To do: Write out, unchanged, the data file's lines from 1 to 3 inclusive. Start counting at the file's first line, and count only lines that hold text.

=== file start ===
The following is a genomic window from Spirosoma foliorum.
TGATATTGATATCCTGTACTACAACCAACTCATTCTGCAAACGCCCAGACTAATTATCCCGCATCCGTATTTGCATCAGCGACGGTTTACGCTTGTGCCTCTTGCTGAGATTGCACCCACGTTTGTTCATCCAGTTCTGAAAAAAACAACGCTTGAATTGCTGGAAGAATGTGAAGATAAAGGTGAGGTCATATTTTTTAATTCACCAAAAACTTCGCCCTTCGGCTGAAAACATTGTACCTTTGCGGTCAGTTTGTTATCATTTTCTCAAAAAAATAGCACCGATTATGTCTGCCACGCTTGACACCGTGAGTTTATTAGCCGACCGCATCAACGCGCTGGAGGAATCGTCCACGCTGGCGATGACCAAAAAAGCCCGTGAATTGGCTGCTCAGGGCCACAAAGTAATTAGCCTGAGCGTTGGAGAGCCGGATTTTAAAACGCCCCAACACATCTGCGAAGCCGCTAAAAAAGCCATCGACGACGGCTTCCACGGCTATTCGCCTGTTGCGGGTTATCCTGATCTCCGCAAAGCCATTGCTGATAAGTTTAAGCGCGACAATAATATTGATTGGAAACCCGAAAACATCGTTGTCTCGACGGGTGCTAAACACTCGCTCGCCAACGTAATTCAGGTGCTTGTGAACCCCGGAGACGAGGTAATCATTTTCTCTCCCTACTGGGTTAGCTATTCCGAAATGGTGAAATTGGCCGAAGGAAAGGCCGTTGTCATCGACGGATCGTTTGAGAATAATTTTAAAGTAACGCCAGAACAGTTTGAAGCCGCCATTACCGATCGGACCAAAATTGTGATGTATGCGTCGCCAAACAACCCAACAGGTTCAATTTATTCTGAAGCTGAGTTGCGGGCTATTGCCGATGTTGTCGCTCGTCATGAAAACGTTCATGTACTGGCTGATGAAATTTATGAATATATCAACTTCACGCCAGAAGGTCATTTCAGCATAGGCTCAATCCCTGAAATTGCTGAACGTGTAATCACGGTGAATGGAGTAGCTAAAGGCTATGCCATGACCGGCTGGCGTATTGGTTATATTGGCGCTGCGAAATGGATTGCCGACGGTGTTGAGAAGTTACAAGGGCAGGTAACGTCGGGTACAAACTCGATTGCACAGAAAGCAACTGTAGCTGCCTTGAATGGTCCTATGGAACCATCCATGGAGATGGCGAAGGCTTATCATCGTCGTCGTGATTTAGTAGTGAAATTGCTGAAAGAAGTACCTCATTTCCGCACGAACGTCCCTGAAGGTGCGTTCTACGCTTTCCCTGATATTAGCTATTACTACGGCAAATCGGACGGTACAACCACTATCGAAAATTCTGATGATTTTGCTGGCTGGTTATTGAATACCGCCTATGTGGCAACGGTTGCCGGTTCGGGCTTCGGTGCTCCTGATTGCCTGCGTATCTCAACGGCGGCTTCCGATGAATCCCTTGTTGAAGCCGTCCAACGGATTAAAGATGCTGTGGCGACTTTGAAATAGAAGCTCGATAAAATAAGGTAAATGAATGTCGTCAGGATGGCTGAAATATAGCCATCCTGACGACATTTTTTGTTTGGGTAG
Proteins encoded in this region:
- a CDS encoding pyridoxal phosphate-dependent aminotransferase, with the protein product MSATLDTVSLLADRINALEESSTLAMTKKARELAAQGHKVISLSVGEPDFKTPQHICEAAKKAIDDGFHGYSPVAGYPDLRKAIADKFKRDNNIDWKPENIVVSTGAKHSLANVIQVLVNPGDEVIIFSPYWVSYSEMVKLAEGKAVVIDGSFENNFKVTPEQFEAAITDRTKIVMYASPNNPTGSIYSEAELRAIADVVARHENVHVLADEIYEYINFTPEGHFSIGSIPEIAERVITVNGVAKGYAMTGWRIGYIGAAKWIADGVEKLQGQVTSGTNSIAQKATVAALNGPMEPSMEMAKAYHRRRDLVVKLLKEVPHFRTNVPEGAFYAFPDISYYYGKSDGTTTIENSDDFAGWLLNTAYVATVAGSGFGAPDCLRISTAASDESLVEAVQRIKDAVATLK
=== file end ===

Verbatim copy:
The following is a genomic window from Spirosoma foliorum.
TGATATTGATATCCTGTACTACAACCAACTCATTCTGCAAACGCCCAGACTAATTATCCCGCATCCGTATTTGCATCAGCGACGGTTTACGCTTGTGCCTCTTGCTGAGATTGCACCCACGTTTGTTCATCCAGTTCTGAAAAAAACAACGCTTGAATTGCTGGAAGAATGTGAAGATAAAGGTGAGGTCATATTTTTTAATTCACCAAAAACTTCGCCCTTCGGCTGAAAACATTGTACCTTTGCGGTCAGTTTGTTATCATTTTCTCAAAAAAATAGCACCGATTATGTCTGCCACGCTTGACACCGTGAGTTTATTAGCCGACCGCATCAACGCGCTGGAGGAATCGTCCACGCTGGCGATGACCAAAAAAGCCCGTGAATTGGCTGCTCAGGGCCACAAAGTAATTAGCCTGAGCGTTGGAGAGCCGGATTTTAAAACGCCCCAACACATCTGCGAAGCCGCTAAAAAAGCCATCGACGACGGCTTCCACGGCTATTCGCCTGTTGCGGGTTATCCTGATCTCCGCAAAGCCATTGCTGATAAGTTTAAGCGCGACAATAATATTGATTGGAAACCCGAAAACATCGTTGTCTCGACGGGTGCTAAACACTCGCTCGCCAACGTAATTCAGGTGCTTGTGAACCCCGGAGACGAGGTAATCATTTTCTCTCCCTACTGGGTTAGCTATTCCGAAATGGTGAAATTGGCCGAAGGAAAGGCCGTTGTCATCGACGGATCGTTTGAGAATAATTTTAAAGTAACGCCAGAACAGTTTGAAGCCGCCATTACCGATCGGACCAAAATTGTGATGTATGCGTCGCCAAACAACCCAACAGGTTCAATTTATTCTGAAGCTGAGTTGCGGGCTATTGCCGATGTTGTCGCTCGTCATGAAAACGTTCATGTACTGGCTGATGAAATTTATGAATATATCAACTTCACGCCAGAAGGTCATTTCAGCATAGGCTCAATCCCTGAAATTGCTGAACGTGTAATCACGGTGAATGGAGTAGCTAAAGGCTATGCCATGACCGGCTGGCGTATTGGTTATATTGGCGCTGCGAAATGGATTGCCGACGGTGTTGAGAAGTTACAAGGGCAGGTAACGTCGGGTACAAACTCGATTGCACAGAAAGCAACTGTAGCTGCCTTGAATGGTCCTATGGAACCATCCATGGAGATGGCGAAGGCTTATCATCGTCGTCGTGATTTAGTAGTGAAATTGCTGAAAGAAGTACCTCATTTCCGCACGAACGTCCCTGAAGGTGCGTTCTACGCTTTCCCTGATATTAGCTATTACTACGGCAAATCGGACGGTACAACCACTATCGAAAATTCTGATGATTTTGCTGGCTGGTTATTGAATACCGCCTATGTGGCAACGGTTGCCGGTTCGGGCTTCGGTGCTCCTGATTGCCTGCGTATCTCAACGGCGGCTTCCGATGAATCCCTTGTTGAAGCCGTCCAACGGATTAAAGATGCTGTGGCGACTTTGAAATAGAAGCTCGATAAAATAAGGTAAATGAATGTCGTCAGGATGGCTGAAATATAGCCATCCTGACGACATTTTTTGTTTGGGTAG
Proteins encoded in this region: